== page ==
Family Law

Tailored to Help With Your Specific Needs

Scottsdale Family Attorney

Cost-Efficient and Client-Oriented Advocate Protecting Your Spousal and Parental Rights

Looking to file for divorce? Stuck in heat of a custody battle or property division dispute? No matter what family law concern you are facing, Martinez Family Law is prepared to provide the legal support you need to succeed. We provide cost-efficient legal services to our Scottsdale community, and we take a client-oriented approach to ensure we are fighting for what you want. We will sit down with you and compassionately listen to your goals and needs in your situation to craft a unique case in protection of your spousal and parental rights.

Filing for Divorce

If you are seeking to pursue divorce or anticipate your spouse filing for divorce, it is important to know the general process that might follow. Firstly, the basic requirement to file for divorce in the first place is that either spouse has been a resident of the state for at least 90 days before filing. Arizona is a no-fault divorce state, so the petition merely needs to cite that the marriage is irretrievably broken as a ground for separation.

After filing the petition, the petitioner will need to serve their spouse the papers, and from there the couple should proceed to negotiation. You have several options for settling the terms of your divorce – negotiation between yourselves, mediation with a third-party mediator, or litigation if all else fails. Some important things you should expect to negotiate in your settlement agreement include child custody, child support, and property division matters.

Child Custody Negotiations

In Arizona, parents can have both or either of legal custody (decision-making authority) and physical custody (parenting time). Note that joint legal custody is the norm in the state, though sole legal custody may be granted in circumstances where there has been domestic violence, alcohol abuse, or drug abuse. 

According to Ariz. Rev. Stat. Ann. § 25-403 (A), a judge will examine the following factors affecting the child’s best interests to determine the custody arrangement:

  • the past, present, and potential future relationship between each parent and the child;
  • each child's relationship with their parents, siblings, and anyone else who may affect the child's best interest;
  • the child's adjustment to home, school, and community;
  • the child and parents' mental and physical health;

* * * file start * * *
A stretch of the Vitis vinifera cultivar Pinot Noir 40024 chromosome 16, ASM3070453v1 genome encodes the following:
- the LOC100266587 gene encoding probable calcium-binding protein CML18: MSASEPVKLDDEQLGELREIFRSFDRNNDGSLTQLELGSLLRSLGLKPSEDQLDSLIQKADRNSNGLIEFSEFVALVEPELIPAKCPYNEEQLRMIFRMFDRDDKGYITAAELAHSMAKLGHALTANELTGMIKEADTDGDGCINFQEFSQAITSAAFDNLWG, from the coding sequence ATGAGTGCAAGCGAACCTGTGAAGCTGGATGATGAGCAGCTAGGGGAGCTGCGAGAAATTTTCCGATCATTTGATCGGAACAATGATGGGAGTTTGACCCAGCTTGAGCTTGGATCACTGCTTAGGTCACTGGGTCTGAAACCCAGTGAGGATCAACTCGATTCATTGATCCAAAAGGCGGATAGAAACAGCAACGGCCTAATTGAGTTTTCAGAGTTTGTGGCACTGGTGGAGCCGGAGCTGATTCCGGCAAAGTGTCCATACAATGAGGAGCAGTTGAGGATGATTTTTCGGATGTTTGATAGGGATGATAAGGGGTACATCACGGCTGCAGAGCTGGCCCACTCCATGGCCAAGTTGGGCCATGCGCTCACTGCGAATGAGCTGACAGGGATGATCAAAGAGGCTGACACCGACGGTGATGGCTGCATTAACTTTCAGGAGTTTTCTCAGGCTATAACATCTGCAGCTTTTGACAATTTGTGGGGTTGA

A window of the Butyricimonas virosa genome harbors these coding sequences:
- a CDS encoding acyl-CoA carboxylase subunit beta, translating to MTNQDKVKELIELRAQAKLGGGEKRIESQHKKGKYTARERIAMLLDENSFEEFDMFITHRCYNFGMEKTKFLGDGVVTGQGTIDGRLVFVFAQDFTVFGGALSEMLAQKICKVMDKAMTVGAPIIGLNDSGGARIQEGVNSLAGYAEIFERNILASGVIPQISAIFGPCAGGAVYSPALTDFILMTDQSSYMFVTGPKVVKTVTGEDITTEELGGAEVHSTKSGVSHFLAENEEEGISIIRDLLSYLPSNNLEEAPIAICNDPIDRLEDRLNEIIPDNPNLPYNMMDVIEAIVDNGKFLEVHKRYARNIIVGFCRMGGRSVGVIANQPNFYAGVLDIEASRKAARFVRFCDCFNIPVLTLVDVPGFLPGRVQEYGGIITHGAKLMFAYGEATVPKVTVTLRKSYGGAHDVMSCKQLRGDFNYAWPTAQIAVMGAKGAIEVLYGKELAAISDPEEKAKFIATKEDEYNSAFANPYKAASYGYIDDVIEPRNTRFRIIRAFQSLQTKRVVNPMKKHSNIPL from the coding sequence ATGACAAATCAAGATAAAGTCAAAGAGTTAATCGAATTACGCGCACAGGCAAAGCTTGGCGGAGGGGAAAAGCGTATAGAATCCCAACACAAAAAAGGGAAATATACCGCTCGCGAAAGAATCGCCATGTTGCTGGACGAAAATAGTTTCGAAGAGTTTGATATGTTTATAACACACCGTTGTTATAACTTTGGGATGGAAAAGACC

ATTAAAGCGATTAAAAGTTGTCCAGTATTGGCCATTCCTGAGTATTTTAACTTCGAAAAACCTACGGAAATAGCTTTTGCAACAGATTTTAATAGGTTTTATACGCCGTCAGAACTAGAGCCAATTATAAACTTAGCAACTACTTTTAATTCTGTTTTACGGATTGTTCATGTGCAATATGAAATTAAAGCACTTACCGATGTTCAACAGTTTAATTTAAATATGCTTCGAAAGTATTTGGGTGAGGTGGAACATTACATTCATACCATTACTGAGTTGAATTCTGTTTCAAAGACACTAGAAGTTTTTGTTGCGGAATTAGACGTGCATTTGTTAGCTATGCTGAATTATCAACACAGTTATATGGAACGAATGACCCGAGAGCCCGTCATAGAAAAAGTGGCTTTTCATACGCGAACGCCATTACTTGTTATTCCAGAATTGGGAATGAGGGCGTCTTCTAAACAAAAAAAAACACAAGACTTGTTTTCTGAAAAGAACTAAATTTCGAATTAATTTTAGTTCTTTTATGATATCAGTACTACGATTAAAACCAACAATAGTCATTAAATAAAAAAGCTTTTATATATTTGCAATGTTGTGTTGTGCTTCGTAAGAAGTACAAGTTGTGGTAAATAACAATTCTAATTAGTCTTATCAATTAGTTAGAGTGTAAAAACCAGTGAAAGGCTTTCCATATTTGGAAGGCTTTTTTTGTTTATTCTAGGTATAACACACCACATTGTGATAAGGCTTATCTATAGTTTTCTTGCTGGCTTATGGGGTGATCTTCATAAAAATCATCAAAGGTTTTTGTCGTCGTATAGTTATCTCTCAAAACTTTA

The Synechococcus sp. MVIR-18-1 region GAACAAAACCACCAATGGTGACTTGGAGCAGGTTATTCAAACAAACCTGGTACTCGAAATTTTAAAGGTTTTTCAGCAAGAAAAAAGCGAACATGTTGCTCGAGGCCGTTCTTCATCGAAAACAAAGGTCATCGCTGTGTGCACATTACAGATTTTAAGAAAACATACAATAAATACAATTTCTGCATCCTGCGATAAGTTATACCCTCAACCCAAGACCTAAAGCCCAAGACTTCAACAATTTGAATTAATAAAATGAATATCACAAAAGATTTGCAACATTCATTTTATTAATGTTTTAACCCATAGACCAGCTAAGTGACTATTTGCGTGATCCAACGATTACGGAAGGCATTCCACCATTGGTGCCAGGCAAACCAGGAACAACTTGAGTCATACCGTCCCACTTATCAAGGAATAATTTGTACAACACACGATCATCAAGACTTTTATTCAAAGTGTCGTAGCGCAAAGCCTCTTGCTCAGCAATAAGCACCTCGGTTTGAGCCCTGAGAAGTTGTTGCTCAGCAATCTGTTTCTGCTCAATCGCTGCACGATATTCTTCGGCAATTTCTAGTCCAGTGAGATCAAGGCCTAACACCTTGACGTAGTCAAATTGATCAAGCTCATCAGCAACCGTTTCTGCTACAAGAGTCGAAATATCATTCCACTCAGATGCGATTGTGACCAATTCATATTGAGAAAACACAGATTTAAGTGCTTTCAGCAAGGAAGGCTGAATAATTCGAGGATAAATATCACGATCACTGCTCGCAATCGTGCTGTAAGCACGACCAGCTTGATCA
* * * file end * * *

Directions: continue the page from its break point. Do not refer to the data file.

• which parent is more likely to encourage a relationship between the child and the other parent;
  • whether a parent has a history domestic violence or child abuse;
  • whether either parent has intentionally misled the court to gain an advantage in the litigation or made a false report about child abuse or neglect;
  • the child's wishes, if the child is of mature and sound age; and
  • other relevant factors.

Visit our page on Custody and Parenting Time to learn more details about what goes into a custody decision and when visitation may be granted.

Property and Asset Division

Another important matter you should prepare to settle in a divorce is the division of property. Recall that Arizona is a community property state, so all assets and debts that a couple acquires during their marriage belong to both of them and are subject to division. However, Ariz. Rev. Stat. § 25-318 specifies that this division of property does not necessarily mean exactly 50/50 but merely in a way that is fair and equitable.

Generally, community property might be any shared investment or retirement accounts, the family home, and real estate property they both contributed to or gained from during the marriage. Separate property that cannot be divided is any property that one spouse solely owned before the marriage, property acquired by gift or inheritance by the one spouse, and any asset specified in a prenuptial or postnuptial agreement. Visit our page on Property Division to learn more about the distinction between community and separate property.

Settling Your Divorce Disputes

As discussed above, there are a few different ways for reaching a resolution in your separation. If you and your spouse are on cooperative terms, you might be able to negotiate between yourselves without having to go to court. Alternatively, you can pursue mediation to have a third-party professional facilitate the negotiation of your child custody and property division concerns. Attorney Elizabeth J. Martinez is well-versed in every step of the divorce negotiation process, and she can help to protect your spousal and parental interests while also working towards a favorable settlement. Of course, if your discussions can not wholly resolve the divorce, Attorney Martinez is also prepared to take your case to court and settle the matter there.

Whatever stage of the family law process you are in, Martinez Family Law can help. We practice exclusively in this area of the law, so you can trust that we have the experience and resources to champion your rights to your child and your marital assets.

Call (480) 571-7736 or contact Martinez Family Law online for an initial consultation to get started.

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